Reading in Library

My Approach to Writing

Updated: Feb 23

How do you like to write?

I was quite amused when I started my writing journey in earnest in 2020, to find out that there were two generally accepted types of writers. Planners and…pantsers. You have to be careful how you say that! (Nobody wants to be called a pants writer). Basically, you either plan plan plan or fly by the seat of your pants. Fun!

It took me a little while to figure out that I am somewhere in the middle. Which on reflection is unsurprising since I am a complicated hot mess of contradictions. The idea of planning every little part of my book and then writing it filled me with horror. It felt as though all the joy was taken out of it. Yet, I also knew that being completely pants didn’t work for me either, because I’d get lost and find I didn’t know how to end.

There's a term for these people: a Planster.

I like to map out my story, using a classic story arc or beats. I tend to use the beats outlined in Save the Cat by Blake Snyder; that works for me, although there are others. I also write lots of detail about my characters and map out their arc too so I can see there is growth (or mental decline - always fun to write!) and a journey for them to go on.

Then I’m straight into writing the first draft. I try not to overthink this stage, it’s important to just get the story out, any finessing (and changing of course) comes later. For me, this is the most fun of all the stages. I’ve been lucky enough not to have an issue with writers block, but that is where the story arc is so helpful; you always have some idea of where the story is going.

Editing is the biggest and most laborious of stages. I really feels as though it will never be finished. I also made some pretty huge edits in Waiting for the Winds to Change, right before submitting it. I felt the start was too slow and took too long to build. It was worth it though.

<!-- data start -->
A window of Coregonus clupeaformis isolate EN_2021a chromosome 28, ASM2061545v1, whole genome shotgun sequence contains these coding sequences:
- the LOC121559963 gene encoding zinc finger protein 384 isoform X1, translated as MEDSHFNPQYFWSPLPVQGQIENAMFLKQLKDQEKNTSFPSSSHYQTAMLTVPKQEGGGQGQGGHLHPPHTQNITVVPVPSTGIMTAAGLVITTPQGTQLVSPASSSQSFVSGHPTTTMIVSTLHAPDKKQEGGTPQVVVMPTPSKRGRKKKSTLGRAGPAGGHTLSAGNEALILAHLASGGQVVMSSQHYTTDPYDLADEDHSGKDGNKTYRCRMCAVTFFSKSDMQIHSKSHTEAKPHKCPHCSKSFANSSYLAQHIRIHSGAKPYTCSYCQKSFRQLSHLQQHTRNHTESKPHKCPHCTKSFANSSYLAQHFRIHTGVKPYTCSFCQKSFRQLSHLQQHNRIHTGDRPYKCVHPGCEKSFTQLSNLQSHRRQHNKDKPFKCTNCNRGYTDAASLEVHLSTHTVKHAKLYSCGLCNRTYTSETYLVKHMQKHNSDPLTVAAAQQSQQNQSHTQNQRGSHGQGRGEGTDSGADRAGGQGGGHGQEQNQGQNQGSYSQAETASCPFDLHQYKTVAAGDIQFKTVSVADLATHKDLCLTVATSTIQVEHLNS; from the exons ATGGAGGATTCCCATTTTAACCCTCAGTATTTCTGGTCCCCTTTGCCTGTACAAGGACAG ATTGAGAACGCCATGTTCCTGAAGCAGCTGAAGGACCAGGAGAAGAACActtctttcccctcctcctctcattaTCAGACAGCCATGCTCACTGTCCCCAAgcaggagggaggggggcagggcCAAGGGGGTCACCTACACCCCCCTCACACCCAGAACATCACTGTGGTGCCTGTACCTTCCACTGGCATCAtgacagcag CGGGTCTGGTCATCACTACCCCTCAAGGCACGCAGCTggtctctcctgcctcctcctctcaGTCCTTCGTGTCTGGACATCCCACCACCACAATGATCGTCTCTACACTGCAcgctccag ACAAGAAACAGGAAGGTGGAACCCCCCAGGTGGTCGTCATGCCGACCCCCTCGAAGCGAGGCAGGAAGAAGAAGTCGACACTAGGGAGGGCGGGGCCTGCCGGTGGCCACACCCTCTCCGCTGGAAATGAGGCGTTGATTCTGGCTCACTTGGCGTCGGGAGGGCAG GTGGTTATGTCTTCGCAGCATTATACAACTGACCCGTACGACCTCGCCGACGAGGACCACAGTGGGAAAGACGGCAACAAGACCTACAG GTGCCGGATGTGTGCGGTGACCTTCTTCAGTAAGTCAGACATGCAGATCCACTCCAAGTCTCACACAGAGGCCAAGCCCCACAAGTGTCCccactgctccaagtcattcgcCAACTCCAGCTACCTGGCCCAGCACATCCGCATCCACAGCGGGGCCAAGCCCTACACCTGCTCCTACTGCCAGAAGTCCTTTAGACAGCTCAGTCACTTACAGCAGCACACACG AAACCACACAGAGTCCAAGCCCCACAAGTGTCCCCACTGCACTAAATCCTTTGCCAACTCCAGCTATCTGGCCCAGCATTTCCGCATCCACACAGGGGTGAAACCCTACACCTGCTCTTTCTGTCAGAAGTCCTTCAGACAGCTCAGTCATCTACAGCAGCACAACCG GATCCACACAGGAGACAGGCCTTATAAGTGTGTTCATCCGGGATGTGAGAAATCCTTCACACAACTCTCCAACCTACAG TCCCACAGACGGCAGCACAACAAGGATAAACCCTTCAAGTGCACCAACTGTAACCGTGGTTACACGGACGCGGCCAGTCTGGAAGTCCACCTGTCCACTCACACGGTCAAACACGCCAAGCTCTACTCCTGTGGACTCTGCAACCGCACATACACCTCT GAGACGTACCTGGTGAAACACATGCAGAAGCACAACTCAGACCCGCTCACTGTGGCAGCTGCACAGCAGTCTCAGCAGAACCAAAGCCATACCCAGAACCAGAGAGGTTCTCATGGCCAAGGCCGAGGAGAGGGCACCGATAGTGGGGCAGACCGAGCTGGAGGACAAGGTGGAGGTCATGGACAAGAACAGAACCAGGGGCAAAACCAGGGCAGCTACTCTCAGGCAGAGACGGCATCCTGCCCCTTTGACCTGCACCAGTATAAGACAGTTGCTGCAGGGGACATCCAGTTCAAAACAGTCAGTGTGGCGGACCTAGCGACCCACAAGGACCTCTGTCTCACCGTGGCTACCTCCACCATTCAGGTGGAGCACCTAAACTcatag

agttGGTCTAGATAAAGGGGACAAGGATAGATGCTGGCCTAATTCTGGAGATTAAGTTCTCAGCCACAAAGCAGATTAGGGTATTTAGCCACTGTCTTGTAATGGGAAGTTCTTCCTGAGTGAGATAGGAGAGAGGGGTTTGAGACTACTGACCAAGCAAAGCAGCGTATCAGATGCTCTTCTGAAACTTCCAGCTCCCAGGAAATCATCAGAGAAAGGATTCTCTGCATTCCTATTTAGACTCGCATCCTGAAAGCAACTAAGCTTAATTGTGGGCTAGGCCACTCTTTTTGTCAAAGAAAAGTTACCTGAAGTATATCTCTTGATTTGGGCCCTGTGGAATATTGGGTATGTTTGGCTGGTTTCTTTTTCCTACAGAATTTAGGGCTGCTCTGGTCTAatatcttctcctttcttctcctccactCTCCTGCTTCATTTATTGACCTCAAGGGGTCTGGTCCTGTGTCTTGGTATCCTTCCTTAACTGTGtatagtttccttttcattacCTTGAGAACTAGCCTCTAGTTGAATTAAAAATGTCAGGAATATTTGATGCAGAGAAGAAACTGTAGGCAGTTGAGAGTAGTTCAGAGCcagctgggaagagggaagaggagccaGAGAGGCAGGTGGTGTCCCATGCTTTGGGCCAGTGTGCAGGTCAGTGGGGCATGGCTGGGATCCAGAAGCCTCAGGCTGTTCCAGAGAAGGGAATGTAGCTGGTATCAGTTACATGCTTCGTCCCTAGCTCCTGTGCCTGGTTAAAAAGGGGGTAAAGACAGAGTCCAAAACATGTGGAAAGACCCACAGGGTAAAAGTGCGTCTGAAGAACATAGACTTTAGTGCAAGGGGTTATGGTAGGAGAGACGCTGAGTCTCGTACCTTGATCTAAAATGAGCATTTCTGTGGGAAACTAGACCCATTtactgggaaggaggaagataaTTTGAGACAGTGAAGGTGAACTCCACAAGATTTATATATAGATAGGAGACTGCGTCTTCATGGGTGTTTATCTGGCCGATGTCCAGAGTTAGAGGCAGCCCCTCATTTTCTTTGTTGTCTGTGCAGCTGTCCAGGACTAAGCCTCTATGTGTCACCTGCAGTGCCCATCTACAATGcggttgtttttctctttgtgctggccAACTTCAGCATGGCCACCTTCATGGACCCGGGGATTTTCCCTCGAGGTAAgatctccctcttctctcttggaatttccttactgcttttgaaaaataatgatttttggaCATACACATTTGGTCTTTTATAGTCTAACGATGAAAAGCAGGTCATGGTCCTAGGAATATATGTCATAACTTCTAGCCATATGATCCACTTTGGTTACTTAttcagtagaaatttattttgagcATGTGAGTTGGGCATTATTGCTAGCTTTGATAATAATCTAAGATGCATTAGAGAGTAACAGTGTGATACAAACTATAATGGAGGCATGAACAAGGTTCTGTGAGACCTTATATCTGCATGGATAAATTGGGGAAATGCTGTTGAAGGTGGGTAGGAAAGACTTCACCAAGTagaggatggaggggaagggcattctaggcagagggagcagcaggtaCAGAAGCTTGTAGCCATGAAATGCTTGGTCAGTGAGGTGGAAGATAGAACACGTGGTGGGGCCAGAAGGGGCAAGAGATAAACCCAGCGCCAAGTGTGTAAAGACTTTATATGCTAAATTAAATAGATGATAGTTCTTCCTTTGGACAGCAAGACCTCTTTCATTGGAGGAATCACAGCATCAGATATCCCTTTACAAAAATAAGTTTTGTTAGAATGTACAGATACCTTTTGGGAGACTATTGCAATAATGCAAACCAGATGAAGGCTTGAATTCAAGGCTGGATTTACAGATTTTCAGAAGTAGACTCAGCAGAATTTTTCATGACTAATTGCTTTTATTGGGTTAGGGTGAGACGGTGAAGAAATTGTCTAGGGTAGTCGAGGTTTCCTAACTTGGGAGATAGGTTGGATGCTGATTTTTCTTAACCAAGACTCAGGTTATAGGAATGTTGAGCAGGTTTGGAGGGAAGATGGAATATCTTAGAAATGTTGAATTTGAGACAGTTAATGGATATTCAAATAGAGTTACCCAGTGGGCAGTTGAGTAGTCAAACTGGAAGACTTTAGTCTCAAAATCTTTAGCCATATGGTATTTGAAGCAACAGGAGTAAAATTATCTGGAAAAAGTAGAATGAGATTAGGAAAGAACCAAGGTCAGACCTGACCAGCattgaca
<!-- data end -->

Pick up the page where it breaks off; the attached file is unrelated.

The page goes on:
I work with beta readers, editors and my writing coach to help me. I share ideas for the title with other writing friends to get feedback, as well as sharing the synopsis for input. Writing the actual story is just a fraction of the work that an author has to do.

Then I edit some more!

I’ve seen a lot of other new writers ask ‘when will you know that it’s complete?’

I think this is tricky to answer, and perhaps more experienced writers get better at this and have to do fewer edits, but I just kept going until I was happy with it. There are no more grammatical, punctuation or spelling errors (that I can find), the pacing seems good and I don't find any passages that made me obviously cringe (writers will know that feeling well).

Oh, and it is a very good idea to put your beloved manuscript away once in a while and do something else. Because coming back to it with fresh eyes always reveals something you’ve gone blind over before.

And then that’s it, you just have the submissions to deal with - which is a major undertaking in itself!

And then there's marketing and publicity...which is a whole 'nother topic!